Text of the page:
Bringing Art Into the Digital Age

Of 285 internships the Getty and the Los Angeles County Arts Commission jointly offered during the summer of 2002, the one at Otis College of Art and Design caught the eye of Janice Chou ’03. “I am an art major who does a little bit of everything-oil, digital arts, mixed media,” she explains. “Overall, the internship was a great chance to learn and immerse myself in art.”

The Otis College of Art and Design, in Los Angeles, is one of the country’s leading art and design institutions offering a range of programs, including Bachelor of Fine Arts (BFA) degrees in digital media, fashion design, environmental design, toy design, fine arts, communication arts, and foundation, in addition to Master of Fine Arts (MFA) degrees in writing and fine arts.

For the last decade, the Getty Multicultural Undergraduate Internship program has supported over 1,200 summer internships in more than 100 Los Angeles area museums and visual arts organizations. Students receive $3,500 for 10-week internships that allow them to gain direct experience in the areas of exhibitions, publications, education, and conservation.

As part of her internship, Janice worked in the Millard Sheets Library scanning slides for the College’s modern survey class (covering art from 1850 to1950). Janice’s work was also incorporated into the Visual Resources Center’s art history image bank -now topping 80,000 slides available for student and teacher use.

“Image collections are the newest area of the library,” she says. “With a digital library, the students can look at the works while studying them online, and the teachers can zoom into specific parts of a painting to show its detail. I used the newest Photoshop application to touch up the scans of slides and then they were put into the Library’s database.”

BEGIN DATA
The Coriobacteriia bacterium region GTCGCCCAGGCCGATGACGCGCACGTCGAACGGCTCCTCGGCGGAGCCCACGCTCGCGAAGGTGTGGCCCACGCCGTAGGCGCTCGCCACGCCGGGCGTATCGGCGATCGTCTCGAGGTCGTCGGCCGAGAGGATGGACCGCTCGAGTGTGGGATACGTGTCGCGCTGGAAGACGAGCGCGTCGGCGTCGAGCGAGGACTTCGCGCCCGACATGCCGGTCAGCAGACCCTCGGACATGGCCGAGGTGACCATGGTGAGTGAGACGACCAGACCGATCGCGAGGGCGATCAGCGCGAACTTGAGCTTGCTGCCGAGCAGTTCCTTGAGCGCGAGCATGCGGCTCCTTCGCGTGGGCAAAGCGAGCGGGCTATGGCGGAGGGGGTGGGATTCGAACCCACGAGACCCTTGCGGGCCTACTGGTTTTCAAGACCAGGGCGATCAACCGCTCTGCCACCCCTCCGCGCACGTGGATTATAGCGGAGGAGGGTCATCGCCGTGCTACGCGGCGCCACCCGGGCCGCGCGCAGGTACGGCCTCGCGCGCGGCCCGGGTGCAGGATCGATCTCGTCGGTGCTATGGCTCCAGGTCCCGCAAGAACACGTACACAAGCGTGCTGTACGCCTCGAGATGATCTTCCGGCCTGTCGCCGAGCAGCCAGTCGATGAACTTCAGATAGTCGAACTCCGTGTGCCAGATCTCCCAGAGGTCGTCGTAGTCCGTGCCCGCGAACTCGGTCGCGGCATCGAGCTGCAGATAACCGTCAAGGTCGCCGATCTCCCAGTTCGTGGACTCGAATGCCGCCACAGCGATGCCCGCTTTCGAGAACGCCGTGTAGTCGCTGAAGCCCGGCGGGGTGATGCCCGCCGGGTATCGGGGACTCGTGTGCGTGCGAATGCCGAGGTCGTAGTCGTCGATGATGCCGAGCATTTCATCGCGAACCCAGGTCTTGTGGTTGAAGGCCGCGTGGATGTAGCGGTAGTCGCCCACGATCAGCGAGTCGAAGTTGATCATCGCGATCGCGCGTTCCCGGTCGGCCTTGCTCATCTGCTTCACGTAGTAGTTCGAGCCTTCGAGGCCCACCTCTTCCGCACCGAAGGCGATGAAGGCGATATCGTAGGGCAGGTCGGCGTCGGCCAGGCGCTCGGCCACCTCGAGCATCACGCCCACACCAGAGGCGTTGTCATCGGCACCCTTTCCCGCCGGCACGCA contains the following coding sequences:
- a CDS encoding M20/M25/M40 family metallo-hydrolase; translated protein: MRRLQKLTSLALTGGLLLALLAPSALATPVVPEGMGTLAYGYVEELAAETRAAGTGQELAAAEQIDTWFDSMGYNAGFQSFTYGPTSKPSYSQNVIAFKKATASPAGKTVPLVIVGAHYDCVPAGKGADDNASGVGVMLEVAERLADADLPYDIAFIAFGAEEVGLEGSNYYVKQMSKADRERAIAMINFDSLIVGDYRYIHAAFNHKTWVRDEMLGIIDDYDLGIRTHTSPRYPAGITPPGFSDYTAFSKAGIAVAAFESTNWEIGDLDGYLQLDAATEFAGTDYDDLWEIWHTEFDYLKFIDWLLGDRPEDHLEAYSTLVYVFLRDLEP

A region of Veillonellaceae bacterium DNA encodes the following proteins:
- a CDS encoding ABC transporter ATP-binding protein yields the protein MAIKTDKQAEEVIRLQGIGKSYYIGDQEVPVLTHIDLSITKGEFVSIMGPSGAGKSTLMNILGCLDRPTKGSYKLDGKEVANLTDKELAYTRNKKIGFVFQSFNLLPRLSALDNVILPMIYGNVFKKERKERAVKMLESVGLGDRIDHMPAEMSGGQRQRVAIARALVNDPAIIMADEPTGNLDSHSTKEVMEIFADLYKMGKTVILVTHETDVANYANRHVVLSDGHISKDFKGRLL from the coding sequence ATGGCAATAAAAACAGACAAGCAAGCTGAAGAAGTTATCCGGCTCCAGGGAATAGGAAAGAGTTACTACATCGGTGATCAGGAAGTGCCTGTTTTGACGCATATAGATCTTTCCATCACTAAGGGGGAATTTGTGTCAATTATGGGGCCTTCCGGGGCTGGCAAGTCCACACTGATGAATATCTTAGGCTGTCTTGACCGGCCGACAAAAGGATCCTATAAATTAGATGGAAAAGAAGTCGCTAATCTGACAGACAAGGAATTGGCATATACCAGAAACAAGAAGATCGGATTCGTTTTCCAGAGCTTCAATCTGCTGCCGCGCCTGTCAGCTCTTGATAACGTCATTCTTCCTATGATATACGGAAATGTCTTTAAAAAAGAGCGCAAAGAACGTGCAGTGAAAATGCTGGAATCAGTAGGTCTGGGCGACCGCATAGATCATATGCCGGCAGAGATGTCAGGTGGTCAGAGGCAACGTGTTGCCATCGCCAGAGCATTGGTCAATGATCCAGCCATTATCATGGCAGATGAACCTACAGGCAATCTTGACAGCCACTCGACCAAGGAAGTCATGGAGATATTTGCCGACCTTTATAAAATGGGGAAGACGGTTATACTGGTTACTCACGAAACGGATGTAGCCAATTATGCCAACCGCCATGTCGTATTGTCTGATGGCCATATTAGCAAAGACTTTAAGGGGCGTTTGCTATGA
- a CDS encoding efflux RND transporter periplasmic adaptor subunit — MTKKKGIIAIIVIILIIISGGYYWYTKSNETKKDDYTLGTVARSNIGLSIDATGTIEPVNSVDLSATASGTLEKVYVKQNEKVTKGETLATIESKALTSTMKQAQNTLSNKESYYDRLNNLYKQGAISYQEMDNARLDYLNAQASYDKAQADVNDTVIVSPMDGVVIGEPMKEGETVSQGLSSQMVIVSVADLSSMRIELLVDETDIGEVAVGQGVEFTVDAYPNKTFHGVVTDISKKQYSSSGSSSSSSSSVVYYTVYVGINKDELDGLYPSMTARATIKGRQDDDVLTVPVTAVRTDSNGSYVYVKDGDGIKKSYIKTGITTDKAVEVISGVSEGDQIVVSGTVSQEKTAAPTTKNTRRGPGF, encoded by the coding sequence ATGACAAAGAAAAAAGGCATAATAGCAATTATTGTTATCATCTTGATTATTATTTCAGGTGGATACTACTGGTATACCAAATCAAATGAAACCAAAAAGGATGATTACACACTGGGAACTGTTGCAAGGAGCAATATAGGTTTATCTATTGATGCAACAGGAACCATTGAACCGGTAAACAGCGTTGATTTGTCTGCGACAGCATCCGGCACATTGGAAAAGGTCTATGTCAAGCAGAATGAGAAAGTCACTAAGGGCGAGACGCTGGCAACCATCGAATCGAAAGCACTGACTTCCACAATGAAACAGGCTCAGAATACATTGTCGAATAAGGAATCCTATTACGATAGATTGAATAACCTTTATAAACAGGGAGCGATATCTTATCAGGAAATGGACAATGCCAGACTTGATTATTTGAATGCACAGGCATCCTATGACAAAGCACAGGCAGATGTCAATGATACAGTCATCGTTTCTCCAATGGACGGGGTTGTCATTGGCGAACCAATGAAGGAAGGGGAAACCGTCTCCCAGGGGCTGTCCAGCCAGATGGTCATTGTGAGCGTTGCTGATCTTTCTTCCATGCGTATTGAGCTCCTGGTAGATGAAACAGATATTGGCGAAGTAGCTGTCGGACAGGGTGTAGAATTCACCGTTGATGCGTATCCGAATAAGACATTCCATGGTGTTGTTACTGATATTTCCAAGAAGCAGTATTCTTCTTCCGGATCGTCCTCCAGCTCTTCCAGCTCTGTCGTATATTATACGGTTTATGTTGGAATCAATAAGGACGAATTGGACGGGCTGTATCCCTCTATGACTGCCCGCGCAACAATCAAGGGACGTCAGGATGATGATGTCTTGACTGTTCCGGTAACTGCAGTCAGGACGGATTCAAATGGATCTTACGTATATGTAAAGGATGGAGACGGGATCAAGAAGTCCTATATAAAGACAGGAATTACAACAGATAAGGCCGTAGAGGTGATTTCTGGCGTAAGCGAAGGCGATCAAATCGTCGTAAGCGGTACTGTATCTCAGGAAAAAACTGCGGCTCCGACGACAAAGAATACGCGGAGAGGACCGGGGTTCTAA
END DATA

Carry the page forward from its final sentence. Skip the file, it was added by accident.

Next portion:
Janice notes that one of the most valuable parts of her internship was the opportunity to visit, along with all the other Getty summer interns across the city, a number of Los Angeles’ cultural institutions.

“We went to the Skirball Museum and met many professionals in various fields of the arts, from administration and education to the community,” she says. “Additionally, we went on a field trip with our individual discussion groups-my group met with the Getty Museum’s curators of photo and illuminated manuscripts and the museum educators, as well as the designers of the gallery spaces. What’s interesting is that each time a show goes up, the space needs to be redesigned. The designers work with the curator or the artist to make sure the space works according to their vision; they handle the technicalities and know what the audience/viewers want and how the audience makes associations to particular colors. Our final event was a trip on the ‘Art Bus’ where we went to different sites, such as Watts Towers and other alternative venues, the Natural History Museum, and the Science Center in Exhibition Park, to study art.”